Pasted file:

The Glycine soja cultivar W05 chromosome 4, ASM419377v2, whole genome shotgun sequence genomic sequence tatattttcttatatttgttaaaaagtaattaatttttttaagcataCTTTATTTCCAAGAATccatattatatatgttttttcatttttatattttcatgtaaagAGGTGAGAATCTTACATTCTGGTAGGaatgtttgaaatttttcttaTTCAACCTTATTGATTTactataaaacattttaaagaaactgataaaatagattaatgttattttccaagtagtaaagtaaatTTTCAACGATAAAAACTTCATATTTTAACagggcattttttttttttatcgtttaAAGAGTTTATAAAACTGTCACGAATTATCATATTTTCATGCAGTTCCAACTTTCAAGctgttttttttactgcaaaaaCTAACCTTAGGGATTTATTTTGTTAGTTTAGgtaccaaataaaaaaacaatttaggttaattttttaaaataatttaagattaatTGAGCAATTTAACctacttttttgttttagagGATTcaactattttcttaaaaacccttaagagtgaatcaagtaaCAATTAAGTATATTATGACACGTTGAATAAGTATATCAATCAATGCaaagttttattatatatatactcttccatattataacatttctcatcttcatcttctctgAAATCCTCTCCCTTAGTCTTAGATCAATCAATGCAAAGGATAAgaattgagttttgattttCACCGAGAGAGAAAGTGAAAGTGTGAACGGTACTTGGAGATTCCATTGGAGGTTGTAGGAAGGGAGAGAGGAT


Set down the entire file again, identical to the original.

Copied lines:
The Glycine soja cultivar W05 chromosome 4, ASM419377v2, whole genome shotgun sequence genomic sequence tatattttcttatatttgttaaaaagtaattaatttttttaagcataCTTTATTTCCAAGAATccatattatatatgttttttcatttttatattttcatgtaaagAGGTGAGAATCTTACATTCTGGTAGGaatgtttgaaatttttcttaTTCAACCTTATTGATTTactataaaacattttaaagaaactgataaaatagattaatgttattttccaagtagtaaagtaaatTTTCAACGATAAAAACTTCATATTTTAACagggcattttttttttttatcgtttaAAGAGTTTATAAAACTGTCACGAATTATCATATTTTCATGCAGTTCCAACTTTCAAGctgttttttttactgcaaaaaCTAACCTTAGGGATTTATTTTGTTAGTTTAGgtaccaaataaaaaaacaatttaggttaattttttaaaataatttaagattaatTGAGCAATTTAACctacttttttgttttagagGATTcaactattttcttaaaaacccttaagagtgaatcaagtaaCAATTAAGTATATTATGACACGTTGAATAAGTATATCAATCAATGCaaagttttattatatatatactcttccatattataacatttctcatcttcatcttctctgAAATCCTCTCCCTTAGTCTTAGATCAATCAATGCAAAGGATAAgaattgagttttgattttCACCGAGAGAGAAAGTGAAAGTGTGAACGGTACTTGGAGATTCCATTGGAGGTTGTAGGAAGGGAGAGAGGAT